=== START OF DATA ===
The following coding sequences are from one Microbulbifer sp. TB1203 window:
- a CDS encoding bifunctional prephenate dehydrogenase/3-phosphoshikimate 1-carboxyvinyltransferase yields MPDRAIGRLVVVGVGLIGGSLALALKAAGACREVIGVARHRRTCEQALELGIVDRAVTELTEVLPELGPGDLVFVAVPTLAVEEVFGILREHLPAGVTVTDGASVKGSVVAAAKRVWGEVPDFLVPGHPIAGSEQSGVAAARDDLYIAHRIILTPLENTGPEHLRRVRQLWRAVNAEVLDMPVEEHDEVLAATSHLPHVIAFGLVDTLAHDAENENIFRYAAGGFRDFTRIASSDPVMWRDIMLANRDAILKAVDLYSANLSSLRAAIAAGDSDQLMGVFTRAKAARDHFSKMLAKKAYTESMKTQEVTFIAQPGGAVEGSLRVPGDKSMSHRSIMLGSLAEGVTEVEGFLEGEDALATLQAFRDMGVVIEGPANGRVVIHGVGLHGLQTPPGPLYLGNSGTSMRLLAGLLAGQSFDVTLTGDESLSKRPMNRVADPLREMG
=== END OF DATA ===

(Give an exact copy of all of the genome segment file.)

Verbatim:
The following coding sequences are from one Microbulbifer sp. TB1203 window:
- a CDS encoding bifunctional prephenate dehydrogenase/3-phosphoshikimate 1-carboxyvinyltransferase yields MPDRAIGRLVVVGVGLIGGSLALALKAAGACREVIGVARHRRTCEQALELGIVDRAVTELTEVLPELGPGDLVFVAVPTLAVEEVFGILREHLPAGVTVTDGASVKGSVVAAAKRVWGEVPDFLVPGHPIAGSEQSGVAAARDDLYIAHRIILTPLENTGPEHLRRVRQLWRAVNAEVLDMPVEEHDEVLAATSHLPHVIAFGLVDTLAHDAENENIFRYAAGGFRDFTRIASSDPVMWRDIMLANRDAILKAVDLYSANLSSLRAAIAAGDSDQLMGVFTRAKAARDHFSKMLAKKAYTESMKTQEVTFIAQPGGAVEGSLRVPGDKSMSHRSIMLGSLAEGVTEVEGFLEGEDALATLQAFRDMGVVIEGPANGRVVIHGVGLHGLQTPPGPLYLGNSGTSMRLLAGLLAGQSFDVTLTGDESLSKRPMNRVADPLREMG